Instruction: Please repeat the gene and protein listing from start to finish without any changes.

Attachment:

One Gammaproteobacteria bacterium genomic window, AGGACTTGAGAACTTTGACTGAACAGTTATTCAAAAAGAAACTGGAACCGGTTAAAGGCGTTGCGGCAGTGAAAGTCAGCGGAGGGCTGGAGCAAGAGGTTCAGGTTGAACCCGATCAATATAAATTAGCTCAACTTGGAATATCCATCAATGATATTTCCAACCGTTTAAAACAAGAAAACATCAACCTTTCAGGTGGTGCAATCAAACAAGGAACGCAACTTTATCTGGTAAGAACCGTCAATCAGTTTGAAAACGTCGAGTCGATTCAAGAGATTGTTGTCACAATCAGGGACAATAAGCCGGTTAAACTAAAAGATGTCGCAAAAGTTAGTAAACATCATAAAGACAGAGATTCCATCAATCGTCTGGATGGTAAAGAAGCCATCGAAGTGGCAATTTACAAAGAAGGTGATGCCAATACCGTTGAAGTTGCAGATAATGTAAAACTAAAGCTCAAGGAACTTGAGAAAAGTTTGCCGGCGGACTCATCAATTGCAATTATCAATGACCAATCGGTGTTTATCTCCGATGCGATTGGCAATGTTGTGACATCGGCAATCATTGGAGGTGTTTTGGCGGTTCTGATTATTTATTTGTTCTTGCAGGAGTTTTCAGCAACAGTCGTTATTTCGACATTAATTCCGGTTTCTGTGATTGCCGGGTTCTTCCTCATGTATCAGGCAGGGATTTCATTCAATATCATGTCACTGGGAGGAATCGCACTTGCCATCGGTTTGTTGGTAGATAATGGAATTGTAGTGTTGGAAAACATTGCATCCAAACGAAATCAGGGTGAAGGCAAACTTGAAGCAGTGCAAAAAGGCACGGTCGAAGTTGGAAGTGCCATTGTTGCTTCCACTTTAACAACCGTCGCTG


One Gammaproteobacteria bacterium genomic window, AGGACTTGAGAACTTTGACTGAACAGTTATTCAAAAAGAAACTGGAACCGGTTAAAGGCGTTGCGGCAGTGAAAGTCAGCGGAGGGCTGGAGCAAGAGGTTCAGGTTGAACCCGATCAATATAAATTAGCTCAACTTGGAATATCCATCAATGATATTTCCAACCGTTTAAAACAAGAAAACATCAACCTTTCAGGTGGTGCAATCAAACAAGGAACGCAACTTTATCTGGTAAGAACCGTCAATCAGTTTGAAAACGTCGAGTCGATTCAAGAGATTGTTGTCACAATCAGGGACAATAAGCCGGTTAAACTAAAAGATGTCGCAAAAGTTAGTAAACATCATAAAGACAGAGATTCCATCAATCGTCTGGATGGTAAAGAAGCCATCGAAGTGGCAATTTACAAAGAAGGTGATGCCAATACCGTTGAAGTTGCAGATAATGTAAAACTAAAGCTCAAGGAACTTGAGAAAAGTTTGCCGGCGGACTCATCAATTGCAATTATCAATGACCAATCGGTGTTTATCTCCGATGCGATTGGCAATGTTGTGACATCGGCAATCATTGGAGGTGTTTTGGCGGTTCTGATTATTTATTTGTTCTTGCAGGAGTTTTCAGCAACAGTCGTTATTTCGACATTAATTCCGGTTTCTGTGATTGCCGGGTTCTTCCTCATGTATCAGGCAGGGATTTCATTCAATATCATGTCACTGGGAGGAATCGCACTTGCCATCGGTTTGTTGGTAGATAATGGAATTGTAGTGTTGGAAAACATTGCATCCAAACGAAATCAGGGTGAAGGCAAACTTGAAGCAGTGCAAAAAGGCACGGTCGAAGTTGGAAGTGCCATTGTTGCTTCCACTTTAACAACCGTCGCTG